Yes - the actual dollar amounts of the interest charges you're looking at right now are very small - less than \$10 either way. But that's not the point. The point is that you have been much smarter than most 21 year old idiots are with money. Continue being smart by saving, not spending, and you will find yourself much happier in the long run.

In fact, if you can keep restraining yourself from foolish spending now, you will actually have a little bit of money to spend before you know it. By entering the work world debt free you can use some of your income to buy clothes and still have some left to save! Your friends will have so much debt when they get jobs that they'll have to use every spare penny to pay it off. They won't have enough left to save, and thus the cycle continues.

A penny saved is a penny earned.

#### longskate88

##### Distinguished Member
Originally Posted by The Louche
Again, good point. If you have the money now, pay the freaking card off. Yes - the actual dollar amounts of the interest charges you're looking at right now are very small - less than \$10 either way. But that's not the point. The point is that you have been much smarter than most 21 year old idiots are with money. Continue being smart by saving, not spending, and you will find yourself much happier in the long run. In fact, if you can keep restraining yourself from foolish spending now, you will actually have a little bit of money to spend before you know it. By entering the work world debt free you can use some of your income to buy clothes and still have some left to save! Your friends will have so much debt when they get jobs that they'll have to use every spare penny to pay it off. They won't have enough left to save, and thus the cycle continues. A penny saved is a penny earned.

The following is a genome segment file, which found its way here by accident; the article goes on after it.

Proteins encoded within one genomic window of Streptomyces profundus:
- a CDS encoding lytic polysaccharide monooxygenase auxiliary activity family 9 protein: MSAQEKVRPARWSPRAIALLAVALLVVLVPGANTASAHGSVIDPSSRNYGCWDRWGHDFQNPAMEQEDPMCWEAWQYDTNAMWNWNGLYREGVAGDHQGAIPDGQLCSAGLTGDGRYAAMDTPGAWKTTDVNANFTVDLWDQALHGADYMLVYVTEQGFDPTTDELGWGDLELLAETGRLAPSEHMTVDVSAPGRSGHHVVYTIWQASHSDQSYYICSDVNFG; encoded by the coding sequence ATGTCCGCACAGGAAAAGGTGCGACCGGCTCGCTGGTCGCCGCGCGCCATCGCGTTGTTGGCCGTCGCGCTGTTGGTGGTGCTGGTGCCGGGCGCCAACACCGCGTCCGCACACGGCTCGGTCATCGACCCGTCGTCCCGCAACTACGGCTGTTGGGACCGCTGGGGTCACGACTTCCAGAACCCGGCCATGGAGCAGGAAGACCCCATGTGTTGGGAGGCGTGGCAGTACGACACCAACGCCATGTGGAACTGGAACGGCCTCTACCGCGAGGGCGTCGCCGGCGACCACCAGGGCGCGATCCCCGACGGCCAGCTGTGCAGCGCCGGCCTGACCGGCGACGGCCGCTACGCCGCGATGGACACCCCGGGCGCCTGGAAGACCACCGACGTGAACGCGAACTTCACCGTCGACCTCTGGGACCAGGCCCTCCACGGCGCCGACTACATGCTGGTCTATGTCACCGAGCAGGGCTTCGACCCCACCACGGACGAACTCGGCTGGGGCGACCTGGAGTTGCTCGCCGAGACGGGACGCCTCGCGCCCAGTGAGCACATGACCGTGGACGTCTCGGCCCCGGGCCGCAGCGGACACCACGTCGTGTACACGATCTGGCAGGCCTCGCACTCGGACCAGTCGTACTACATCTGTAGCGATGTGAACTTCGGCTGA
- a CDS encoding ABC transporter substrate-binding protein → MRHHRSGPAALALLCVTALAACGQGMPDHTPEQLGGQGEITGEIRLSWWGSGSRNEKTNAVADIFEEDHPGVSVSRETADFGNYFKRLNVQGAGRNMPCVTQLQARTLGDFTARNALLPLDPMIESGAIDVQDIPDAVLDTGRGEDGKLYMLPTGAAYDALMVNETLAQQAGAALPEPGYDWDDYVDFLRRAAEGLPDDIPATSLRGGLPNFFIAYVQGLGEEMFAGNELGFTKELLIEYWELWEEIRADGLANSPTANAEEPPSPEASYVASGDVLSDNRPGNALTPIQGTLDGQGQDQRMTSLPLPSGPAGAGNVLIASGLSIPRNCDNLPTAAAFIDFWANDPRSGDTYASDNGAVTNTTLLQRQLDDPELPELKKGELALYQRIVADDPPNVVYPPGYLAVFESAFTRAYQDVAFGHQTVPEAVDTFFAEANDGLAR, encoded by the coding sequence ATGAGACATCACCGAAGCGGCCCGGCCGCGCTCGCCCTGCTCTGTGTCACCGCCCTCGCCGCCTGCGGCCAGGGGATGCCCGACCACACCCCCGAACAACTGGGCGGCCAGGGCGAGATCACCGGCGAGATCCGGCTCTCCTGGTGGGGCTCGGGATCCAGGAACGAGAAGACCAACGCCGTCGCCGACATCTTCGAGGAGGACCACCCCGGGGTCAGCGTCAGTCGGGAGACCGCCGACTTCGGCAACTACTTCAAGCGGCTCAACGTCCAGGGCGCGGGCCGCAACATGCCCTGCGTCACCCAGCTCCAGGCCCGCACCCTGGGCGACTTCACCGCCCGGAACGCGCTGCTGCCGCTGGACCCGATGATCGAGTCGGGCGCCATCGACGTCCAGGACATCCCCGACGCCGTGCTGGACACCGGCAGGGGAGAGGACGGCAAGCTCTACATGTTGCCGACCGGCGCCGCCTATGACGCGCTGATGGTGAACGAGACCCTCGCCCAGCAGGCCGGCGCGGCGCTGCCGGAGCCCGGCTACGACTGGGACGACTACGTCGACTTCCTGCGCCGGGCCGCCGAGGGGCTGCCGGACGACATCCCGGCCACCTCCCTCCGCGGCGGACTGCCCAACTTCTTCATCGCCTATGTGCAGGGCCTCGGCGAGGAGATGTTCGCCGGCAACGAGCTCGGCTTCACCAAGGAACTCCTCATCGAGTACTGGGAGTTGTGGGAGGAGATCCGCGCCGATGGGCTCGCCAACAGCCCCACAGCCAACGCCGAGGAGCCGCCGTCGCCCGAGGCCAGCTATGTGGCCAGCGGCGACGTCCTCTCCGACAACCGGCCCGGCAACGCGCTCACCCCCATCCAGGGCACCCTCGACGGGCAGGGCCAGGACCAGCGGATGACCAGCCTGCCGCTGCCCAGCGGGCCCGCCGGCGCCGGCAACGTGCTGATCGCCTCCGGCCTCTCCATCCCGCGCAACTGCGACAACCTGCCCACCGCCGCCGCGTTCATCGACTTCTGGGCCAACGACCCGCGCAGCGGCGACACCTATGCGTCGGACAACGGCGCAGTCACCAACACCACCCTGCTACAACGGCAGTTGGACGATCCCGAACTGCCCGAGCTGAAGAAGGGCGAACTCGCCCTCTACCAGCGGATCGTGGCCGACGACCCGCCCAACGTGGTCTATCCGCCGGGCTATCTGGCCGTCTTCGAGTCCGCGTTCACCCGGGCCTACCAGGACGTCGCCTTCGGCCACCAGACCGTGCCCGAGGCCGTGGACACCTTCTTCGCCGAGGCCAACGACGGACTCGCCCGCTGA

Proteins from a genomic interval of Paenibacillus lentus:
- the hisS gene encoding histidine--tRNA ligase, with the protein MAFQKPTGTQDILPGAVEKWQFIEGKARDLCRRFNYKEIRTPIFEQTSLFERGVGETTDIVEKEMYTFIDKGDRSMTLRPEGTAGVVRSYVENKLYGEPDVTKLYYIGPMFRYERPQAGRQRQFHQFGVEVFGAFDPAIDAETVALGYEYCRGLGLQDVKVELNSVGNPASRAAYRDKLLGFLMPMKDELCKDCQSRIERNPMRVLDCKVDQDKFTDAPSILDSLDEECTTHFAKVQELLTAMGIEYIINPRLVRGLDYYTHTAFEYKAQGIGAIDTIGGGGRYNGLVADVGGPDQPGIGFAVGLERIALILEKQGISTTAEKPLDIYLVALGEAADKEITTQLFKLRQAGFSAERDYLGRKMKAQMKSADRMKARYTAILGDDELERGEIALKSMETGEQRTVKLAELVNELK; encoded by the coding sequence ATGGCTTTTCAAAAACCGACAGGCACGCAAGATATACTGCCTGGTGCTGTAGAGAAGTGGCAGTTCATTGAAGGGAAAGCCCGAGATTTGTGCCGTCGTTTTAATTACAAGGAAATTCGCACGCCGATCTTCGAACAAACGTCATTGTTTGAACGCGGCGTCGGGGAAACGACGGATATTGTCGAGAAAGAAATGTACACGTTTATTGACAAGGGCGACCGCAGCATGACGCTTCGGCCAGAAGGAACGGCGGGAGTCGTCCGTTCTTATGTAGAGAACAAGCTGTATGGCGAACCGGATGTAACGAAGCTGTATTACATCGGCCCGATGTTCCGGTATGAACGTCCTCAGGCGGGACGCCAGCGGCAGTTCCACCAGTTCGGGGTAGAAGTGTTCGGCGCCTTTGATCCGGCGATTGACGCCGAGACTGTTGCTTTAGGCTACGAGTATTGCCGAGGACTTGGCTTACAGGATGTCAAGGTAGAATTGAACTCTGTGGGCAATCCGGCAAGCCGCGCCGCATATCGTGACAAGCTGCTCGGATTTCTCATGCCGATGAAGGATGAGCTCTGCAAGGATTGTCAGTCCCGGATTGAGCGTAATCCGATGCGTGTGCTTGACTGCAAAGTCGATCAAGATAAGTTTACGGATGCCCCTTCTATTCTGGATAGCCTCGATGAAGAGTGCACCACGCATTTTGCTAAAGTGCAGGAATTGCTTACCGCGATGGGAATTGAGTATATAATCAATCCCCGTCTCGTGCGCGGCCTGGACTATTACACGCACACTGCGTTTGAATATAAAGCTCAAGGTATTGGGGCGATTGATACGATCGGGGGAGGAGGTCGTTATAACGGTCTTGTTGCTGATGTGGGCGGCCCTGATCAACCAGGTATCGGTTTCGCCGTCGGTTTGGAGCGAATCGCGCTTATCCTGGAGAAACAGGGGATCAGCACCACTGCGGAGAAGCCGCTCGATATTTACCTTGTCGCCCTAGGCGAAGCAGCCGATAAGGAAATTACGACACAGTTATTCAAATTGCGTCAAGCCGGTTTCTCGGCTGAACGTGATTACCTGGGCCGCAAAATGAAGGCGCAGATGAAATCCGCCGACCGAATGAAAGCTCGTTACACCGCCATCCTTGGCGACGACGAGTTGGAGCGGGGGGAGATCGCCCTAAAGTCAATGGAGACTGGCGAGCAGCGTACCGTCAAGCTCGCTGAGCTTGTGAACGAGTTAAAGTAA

Was going to edit my above post, but yes, I agree. I'm hoping to graduate with no loans or debt (state college, mind you). I won't be making enough to afford to pay back debts!
Hell, I'm thinking about selling my Breitling and buying a Swiss Army or something (still a very nice watch, their new models esecially) and putting the diff. in my RothIRA (aftr paying off the CC balance of course
). It's so hard to do though...and to think I laugh at the materialistic people I know. Damn watch addiction
, but they're one of my only vices as far as money goes...no cars, no electronics, not much on clothes or alcohol, etc.

#### The Louche

##### Distinguished Member
Originally Posted by longskate88
Was going to edit my above post, but yes, I agree. I'm hoping to graduate with no loans or debt (state college, mind you). I won't be making enough to afford to pay back debts!

Hell, I'm thinking about selling my Breitling and buying a Swiss Army or something (still a very nice watch, their new models esecially) and putting the diff. in my RothIRA (aftr paying off the CC balance of course